by Mark Athitakis (membership) | Mar-28-2011
The National Book Critics Circle awards received plenty of media attention. But one article, for better or for worse, attracted the most notice. The Los Angeles Times’ report was headlined “Egan beats Franzen in National Book Critics Circle fiction prize,” referring to Jennifer Egan, whose A Visit From the Goon Squad bested Jonathan Franzen’s Freedom. The Times wasn’t the only outlet that played up an Egan-beats-Franzen angle, but the paper's initial decision to run a photo of Franzen instead of Egan at the top of the story drew plenty of criticism on Twitter and on blogs. “This makes it sound like the real news is not that Egan won, but that Franzen lost,” wrote a blogger at Jezebel in a post titled “Jonathan Franzen Loses Book Award to Some Lady.” The complaints were so persistent that the Times’ reader representative addressed the matter; ultimately a photo of Egan was swapped in.
More from around the web on the award winners:
After the awards, the Rumpus caught up with Egan, who discussed her writing process for A Visit From the Goon Squad.
Darin Strauss’ Half a Life, which took the prize in autobiography, has just been published in England. The Guardian calls it a “masterpiece of brevity.”
Yale University Press celebrated Clare Cavanagh, who took the criticism award for Lyric Poetry and Modern Politics: Russia, Poland, and the West. So did Stanford’s Cynthia Haven, who recalled commiserating with Cavanagh on Polish poet Czeslaw Milosz.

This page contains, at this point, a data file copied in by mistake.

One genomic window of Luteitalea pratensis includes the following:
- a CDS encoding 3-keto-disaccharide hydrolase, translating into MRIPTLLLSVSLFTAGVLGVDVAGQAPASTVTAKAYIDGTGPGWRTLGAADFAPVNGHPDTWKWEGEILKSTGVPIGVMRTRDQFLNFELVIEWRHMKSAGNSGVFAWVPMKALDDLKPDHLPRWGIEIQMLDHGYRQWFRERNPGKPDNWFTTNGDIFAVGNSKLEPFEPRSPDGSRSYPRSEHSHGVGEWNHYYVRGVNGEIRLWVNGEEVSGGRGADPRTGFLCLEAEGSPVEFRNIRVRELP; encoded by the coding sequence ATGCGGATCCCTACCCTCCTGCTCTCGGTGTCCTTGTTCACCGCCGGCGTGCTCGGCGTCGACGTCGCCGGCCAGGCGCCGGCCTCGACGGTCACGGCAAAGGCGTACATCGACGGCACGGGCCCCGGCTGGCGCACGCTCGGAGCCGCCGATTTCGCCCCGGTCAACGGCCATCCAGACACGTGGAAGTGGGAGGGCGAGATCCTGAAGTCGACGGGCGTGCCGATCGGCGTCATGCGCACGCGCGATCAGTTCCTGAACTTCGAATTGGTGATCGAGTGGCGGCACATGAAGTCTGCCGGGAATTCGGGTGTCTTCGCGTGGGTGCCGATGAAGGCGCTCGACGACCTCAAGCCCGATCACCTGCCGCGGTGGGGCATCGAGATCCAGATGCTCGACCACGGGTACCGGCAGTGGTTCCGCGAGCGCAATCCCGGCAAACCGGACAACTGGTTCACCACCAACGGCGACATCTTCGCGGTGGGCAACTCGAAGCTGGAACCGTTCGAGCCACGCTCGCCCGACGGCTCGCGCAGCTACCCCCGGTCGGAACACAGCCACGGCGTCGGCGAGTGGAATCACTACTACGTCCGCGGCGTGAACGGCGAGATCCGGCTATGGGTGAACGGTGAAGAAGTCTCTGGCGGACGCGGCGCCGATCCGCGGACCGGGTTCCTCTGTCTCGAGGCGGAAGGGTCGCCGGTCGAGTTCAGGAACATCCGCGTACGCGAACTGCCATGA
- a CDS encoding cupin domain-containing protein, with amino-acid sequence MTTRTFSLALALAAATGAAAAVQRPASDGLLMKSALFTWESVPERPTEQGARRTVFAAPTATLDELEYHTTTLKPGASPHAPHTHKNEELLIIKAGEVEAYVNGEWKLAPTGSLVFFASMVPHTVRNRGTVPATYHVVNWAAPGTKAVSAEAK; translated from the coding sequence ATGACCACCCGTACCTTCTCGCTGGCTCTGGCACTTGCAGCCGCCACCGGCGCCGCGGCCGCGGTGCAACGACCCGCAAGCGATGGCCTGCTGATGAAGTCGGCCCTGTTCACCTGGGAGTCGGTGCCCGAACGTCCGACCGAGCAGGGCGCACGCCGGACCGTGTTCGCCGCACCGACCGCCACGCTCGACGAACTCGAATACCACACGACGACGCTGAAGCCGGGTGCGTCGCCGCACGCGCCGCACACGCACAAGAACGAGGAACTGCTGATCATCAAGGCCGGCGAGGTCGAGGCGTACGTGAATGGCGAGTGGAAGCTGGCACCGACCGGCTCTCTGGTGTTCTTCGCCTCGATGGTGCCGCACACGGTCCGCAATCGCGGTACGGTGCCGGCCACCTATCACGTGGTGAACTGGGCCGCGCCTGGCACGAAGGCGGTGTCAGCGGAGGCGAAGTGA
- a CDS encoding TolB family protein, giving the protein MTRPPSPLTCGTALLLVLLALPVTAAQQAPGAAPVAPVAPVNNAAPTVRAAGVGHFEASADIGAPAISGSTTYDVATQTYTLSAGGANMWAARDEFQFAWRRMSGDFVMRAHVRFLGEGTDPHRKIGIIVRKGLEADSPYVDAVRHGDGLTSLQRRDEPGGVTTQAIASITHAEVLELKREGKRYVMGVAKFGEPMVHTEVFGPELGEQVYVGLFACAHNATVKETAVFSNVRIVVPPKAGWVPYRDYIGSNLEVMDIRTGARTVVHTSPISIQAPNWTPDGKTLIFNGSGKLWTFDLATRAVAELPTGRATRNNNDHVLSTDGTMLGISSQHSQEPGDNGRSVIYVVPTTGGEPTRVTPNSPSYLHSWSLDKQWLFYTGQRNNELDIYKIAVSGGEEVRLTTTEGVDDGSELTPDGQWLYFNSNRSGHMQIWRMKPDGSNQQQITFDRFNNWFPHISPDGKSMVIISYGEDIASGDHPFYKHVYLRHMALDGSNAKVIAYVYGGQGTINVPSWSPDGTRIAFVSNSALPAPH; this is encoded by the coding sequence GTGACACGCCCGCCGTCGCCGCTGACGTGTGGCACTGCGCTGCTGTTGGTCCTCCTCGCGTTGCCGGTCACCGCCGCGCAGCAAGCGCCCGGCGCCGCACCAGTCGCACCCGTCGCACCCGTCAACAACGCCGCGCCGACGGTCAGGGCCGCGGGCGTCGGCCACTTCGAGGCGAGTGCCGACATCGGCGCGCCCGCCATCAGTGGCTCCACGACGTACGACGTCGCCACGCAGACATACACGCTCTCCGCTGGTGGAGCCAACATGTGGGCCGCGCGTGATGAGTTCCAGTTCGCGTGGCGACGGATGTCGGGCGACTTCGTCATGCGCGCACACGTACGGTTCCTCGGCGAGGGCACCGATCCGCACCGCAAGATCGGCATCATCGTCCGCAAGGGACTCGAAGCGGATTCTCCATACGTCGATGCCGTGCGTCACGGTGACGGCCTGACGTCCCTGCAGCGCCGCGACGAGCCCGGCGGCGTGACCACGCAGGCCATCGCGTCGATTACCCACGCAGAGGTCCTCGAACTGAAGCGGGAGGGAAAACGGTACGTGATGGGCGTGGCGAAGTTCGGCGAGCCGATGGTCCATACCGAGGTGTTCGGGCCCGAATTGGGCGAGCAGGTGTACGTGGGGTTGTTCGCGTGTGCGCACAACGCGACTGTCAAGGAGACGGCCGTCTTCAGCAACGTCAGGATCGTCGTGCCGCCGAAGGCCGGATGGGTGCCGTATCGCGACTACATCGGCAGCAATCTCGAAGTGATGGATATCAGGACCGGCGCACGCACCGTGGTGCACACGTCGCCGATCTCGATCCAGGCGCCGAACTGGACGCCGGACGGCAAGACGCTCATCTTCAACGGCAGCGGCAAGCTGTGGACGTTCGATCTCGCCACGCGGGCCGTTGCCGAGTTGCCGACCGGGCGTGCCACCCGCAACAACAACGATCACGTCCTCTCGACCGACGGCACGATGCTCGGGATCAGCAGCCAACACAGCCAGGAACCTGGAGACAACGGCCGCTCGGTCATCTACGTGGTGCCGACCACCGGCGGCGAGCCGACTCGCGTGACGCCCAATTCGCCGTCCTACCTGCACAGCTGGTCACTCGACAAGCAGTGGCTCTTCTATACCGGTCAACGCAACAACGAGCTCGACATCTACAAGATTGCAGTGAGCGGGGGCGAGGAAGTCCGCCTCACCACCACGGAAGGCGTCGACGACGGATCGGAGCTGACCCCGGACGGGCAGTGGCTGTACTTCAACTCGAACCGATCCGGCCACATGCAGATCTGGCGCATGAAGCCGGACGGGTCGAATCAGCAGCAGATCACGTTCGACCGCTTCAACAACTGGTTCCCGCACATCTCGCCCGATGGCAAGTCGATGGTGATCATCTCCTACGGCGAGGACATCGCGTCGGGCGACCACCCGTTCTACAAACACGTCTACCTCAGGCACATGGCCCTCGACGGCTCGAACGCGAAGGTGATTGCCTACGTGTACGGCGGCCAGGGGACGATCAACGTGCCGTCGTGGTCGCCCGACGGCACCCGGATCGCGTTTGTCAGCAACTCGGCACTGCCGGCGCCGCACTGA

The Washington Post’s Michael Dirda praised the winner in biography, Sarah Bakewell’s How to Live: A Life of Montaigne in One Question and Twenty Attempts at an Answer, saying it “touches on every aspect of Montaigne’s thought, life and influence.”
In the American Prospect, Lindsay Beyerstein called the winner in nonfiction, Isabel Wilkerson’s The Warmth of Other Suns, “one of the most impressive books I’ve ever read.” Wilkerson discussed the book after the awards with the Louisville Courier-Journal.
The Washington Post reviewed each of the poetry finalists, calling out the winner, C.D. Wright’s One With Others, for its “momentum and cohesion.” In the Cleveland Plain Dealer, NBCC board member Karen L. Long writes that “Wright is a genius of fragmentation -- she hints and tantalizes; she lets the reader reach for meaning, and her repetitions register in the breastbone like call-and-response.”
The New York Observer profiled John O’Brien, publisher of Dalkey Archive Press, recipient of the Ivan Sandrof Lifetime Achievement Award, saying that he “has done nothing less than give a voice to an otherwise unspoken thread of contemporary fiction.”
Publishers Weekly celebrated staffer Parul Sehgal, who won the Balakian Citation for Excellence in Reviewing. Helping to bring attention to other reviewers, Sehgal has since launched an ongoing series of profiles of critics; thus far it's featured Salon's Laura Miller and the Washington Post's Ron Charles.
Photo of Jennifer Egan by David Shankbone
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